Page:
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Johnson v. Frakes

United States District Court, D. Nebraska

February 17, 2017

JAMES D. JOHNSON, Petitioner,
v.
SCOTT R. FRAKES, Nebraska Department of Correctional Services Director, Respondent.

          MEMORANDUM AND ORDER

          Richard G. Kopf Senior United States District Judge.

         James D. Johnson (Johnson) has filed a habeas corpus petition under 28 U.S.C. § 2254 attacking Nebraska's failure to award “good time credit” for mandatory minimum sentences. He also purports to represent 800 or more other prisoners in the custody of the Nebraska Department of Corrections and moves for class certification. Because it plainly appears from the petition that Johnson is not entitled to relief, I will dismiss the petition under the provisions of Rule 4 of the Rule Governing Section 2254 Cases in the United States District Courts and I will do so with prejudice. I will deny the motion for class certification as moot. I will grant the motion to proceed in forma pauperis. Finally, I will deny a certificate of appealability.

         For a long time now, the Nebraska Supreme Court has interpreted Nebraska law to hold that a statute requiring an executive officer of a correctional facility to reduce the term of a committed offender for good behavior did not apply to reduce mandatory minimum sentences imposed on habitual criminals. Johnson v. Kenney, 654 N.W.2d 191 (Neb. 2002). Johnson thinks that decision was wrong but the Nebraska courts have continued to follow it nevertheless. See, e.g., Caton v. Nebraska, 869 N.W.2d 911 (Neb. 2015) (“Logically, a defendant must serve the mandatory minimum portion of a sentence before earning good time credit toward the maximum portion of the sentence.”); State v. Castillas, 826 N.W.2d 255 (Neb. 2013) (“[G]ood time reductions do not apply to mandatory minimum sentences.”) as clarified on other grounds by State v. Lantz, 861 N.W.2d 728 (Neb. 2015).

         Ascertaining the meaning of a Nebraska statute is quintessentially the exclusive province of the Nebraska Supreme Court. This being true, I lack the power to review the decisions of the Nebraska Supreme Court because a federal district court in a habeas case is limited to resolving federal claims. Indeed, § 2254 makes plain that I have the power to act “only on the ground that [a petitioner] is in custody in violation of the Constitution or laws or treaties of the United States.” (Italics added.) Thus, under no circumstance could there be a meritorious federal claim in a case like this and the petition will therefore be dismissed with prejudice.[1]

         Johnson cannot get around this essential problem by figuratively chanting a federal “due process” mantra. One can call a dull duck a majestic swan but that does not make it so. There is not the slightest basis for placing this case within the protective ambit of the federal due process clause. The Nebraska Supreme has definitively ruled and Nebraska's inferior courts and administrative agencies are bound to follow that ruling. Whatever “process was due, ” either to the litigants in the particular cases that resulted in this “no good time” rule or to the citizens who would be subsequently impacted, was provided during the Nebraska Supreme Court's decisional process where briefs were submitted, arguments were made and opinions were issued.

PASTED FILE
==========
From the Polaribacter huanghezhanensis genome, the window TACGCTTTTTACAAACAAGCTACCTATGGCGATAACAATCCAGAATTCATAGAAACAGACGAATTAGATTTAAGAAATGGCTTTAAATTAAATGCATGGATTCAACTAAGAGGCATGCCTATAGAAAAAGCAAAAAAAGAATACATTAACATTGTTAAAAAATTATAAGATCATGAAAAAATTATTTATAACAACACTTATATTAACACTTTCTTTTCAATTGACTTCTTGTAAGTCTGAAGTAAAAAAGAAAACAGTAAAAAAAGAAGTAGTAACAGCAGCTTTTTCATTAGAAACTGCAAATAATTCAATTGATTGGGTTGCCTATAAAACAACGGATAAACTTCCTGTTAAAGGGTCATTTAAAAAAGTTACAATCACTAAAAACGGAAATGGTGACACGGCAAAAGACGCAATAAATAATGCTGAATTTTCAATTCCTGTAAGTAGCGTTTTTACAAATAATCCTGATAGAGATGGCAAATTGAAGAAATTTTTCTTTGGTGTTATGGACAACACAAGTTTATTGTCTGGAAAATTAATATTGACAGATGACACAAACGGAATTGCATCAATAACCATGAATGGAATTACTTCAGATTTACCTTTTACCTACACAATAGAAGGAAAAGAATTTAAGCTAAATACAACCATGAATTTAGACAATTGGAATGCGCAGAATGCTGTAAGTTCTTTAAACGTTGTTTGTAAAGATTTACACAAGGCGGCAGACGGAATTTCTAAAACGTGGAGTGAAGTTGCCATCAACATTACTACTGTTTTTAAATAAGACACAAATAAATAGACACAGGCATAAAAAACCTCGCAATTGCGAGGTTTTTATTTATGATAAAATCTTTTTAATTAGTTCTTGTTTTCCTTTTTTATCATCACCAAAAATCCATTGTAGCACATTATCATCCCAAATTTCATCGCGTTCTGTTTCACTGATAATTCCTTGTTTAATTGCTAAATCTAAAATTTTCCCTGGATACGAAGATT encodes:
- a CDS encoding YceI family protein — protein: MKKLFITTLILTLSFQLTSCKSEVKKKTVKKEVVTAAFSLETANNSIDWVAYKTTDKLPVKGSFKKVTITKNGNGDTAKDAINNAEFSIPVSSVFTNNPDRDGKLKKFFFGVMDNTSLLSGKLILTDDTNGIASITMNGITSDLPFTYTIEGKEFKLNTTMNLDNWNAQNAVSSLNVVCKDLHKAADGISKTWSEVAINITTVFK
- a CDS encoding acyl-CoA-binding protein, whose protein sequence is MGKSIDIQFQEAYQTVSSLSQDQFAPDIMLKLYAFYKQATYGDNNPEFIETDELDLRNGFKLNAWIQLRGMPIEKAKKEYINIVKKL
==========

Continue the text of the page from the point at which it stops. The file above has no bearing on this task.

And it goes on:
Moreover, the case of Wolf v. McConnell, 418 U.S. 539 (1974) is of no aid to Johnson because, although that case dealt with the administrative revocation of good time credit (among many other things), it had nothing whatever to do with a state high court construing a state statute to determine when good time credit must be awarded. Indeed, it appears that Johnson is alleging that the Nebraska Department of Corrections is denying him “due process” because it is following Nebraska law as laid down by the Nebraska Supreme Court. In short, Johnson's claim is, from the viewpoint of both law and logic, an utter contradiction in terms.

         Finally, a petitioner cannot appeal an adverse ruling on his petition for writ of habeas corpus under § 2254 unless he is granted a certificate of appealability. 28 U.S.C. § 2253(c)(1); 28 U.S.C. § 2253(c)(2); Fed. R. App. P. 22(b)(1). The standards for certificates (1) where the district court reaches the merits or (2) where the district court rules on procedural grounds are set forth in Slack v. McDaniel, 529 U.S. 473, 484-485 (2000). I have applied the appropriate standard and determined that Petitioner is not entitled to a certificate of appealability.

         IT IS ORDERED that:

         1. The application to proceed in forma pauperis (filing no. 2) is granted.

         2. The motion for Class Action Certification and Appointment of Class Counsel (filing no. 4) is denied as moot.

         3. The Petition for Writ of Habeas Corpus (filing no. 1) is dismissed with prejudice for lack of a federal claim.

         4. No certificate of appealabilility will be granted.

         5. A judgment will be entered by ...


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